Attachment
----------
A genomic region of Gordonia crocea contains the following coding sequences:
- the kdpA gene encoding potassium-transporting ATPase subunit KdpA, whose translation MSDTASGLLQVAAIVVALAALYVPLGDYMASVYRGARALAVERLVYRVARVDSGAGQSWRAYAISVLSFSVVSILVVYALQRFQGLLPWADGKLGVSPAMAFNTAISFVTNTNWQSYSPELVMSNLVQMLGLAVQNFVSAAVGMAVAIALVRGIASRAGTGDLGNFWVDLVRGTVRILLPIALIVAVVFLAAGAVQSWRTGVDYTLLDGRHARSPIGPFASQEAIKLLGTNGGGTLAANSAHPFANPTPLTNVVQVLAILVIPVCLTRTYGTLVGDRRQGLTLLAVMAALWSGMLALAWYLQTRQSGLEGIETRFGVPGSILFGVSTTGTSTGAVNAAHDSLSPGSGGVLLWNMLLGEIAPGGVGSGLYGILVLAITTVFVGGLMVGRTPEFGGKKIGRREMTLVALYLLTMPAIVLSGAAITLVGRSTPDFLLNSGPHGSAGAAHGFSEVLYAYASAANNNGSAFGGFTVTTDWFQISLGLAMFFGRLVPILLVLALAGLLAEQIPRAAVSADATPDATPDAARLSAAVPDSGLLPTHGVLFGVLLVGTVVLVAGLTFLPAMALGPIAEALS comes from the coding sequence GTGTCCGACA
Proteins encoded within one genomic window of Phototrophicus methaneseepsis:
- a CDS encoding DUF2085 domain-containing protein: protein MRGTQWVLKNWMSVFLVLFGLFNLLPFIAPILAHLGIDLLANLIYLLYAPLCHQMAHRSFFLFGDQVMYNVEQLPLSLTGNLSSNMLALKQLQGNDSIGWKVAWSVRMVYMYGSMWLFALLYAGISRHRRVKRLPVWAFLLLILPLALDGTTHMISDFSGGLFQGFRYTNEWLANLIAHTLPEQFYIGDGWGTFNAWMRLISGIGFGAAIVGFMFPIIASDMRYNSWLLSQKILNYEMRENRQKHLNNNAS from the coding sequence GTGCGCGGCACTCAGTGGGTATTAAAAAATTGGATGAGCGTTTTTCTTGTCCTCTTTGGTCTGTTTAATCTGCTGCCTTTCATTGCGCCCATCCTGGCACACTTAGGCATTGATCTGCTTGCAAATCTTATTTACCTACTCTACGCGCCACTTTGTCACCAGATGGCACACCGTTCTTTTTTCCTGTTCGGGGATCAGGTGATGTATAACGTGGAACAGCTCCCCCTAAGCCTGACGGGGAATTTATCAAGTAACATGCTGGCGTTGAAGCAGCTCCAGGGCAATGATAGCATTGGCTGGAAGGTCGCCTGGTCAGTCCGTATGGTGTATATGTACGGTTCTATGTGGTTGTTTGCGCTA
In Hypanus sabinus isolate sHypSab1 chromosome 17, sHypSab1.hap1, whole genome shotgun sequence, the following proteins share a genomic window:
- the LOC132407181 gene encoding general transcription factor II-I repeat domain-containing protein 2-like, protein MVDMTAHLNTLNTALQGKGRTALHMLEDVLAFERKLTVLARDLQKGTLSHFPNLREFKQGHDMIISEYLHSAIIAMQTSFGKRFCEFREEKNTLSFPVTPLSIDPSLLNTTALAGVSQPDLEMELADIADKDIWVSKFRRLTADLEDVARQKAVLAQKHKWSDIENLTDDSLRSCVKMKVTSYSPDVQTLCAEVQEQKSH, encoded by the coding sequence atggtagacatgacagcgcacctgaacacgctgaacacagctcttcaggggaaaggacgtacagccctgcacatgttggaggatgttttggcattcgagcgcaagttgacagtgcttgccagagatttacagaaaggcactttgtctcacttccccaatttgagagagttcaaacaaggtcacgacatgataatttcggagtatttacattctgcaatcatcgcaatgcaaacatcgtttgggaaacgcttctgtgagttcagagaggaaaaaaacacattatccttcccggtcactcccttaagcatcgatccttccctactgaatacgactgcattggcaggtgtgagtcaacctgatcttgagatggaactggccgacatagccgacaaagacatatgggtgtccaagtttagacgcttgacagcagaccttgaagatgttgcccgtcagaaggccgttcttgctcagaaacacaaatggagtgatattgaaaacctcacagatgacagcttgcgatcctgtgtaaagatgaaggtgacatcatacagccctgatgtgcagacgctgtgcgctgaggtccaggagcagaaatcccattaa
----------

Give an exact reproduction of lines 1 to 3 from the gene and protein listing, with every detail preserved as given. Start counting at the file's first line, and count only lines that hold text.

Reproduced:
A genomic region of Gordonia crocea contains the following coding sequences:
- the kdpA gene encoding potassium-transporting ATPase subunit KdpA, whose translation MSDTASGLLQVAAIVVALAALYVPLGDYMASVYRGARALAVERLVYRVARVDSGAGQSWRAYAISVLSFSVVSILVVYALQRFQGLLPWADGKLGVSPAMAFNTAISFVTNTNWQSYSPELVMSNLVQMLGLAVQNFVSAAVGMAVAIALVRGIASRAGTGDLGNFWVDLVRGTVRILLPIALIVAVVFLAAGAVQSWRTGVDYTLLDGRHARSPIGPFASQEAIKLLGTNGGGTLAANSAHPFANPTPLTNVVQVLAILVIPVCLTRTYGTLVGDRRQGLTLLAVMAALWSGMLALAWYLQTRQSGLEGIETRFGVPGSILFGVSTTGTSTGAVNAAHDSLSPGSGGVLLWNMLLGEIAPGGVGSGLYGILVLAITTVFVGGLMVGRTPEFGGKKIGRREMTLVALYLLTMPAIVLSGAAITLVGRSTPDFLLNSGPHGSAGAAHGFSEVLYAYASAANNNGSAFGGFTVTTDWFQISLGLAMFFGRLVPILLVLALAGLLAEQIPRAAVSADATPDATPDAARLSAAVPDSGLLPTHGVLFGVLLVGTVVLVAGLTFLPAMALGPIAEALS comes from the coding sequence GTGTCCGACA
Proteins encoded within one genomic window of Phototrophicus methaneseepsis: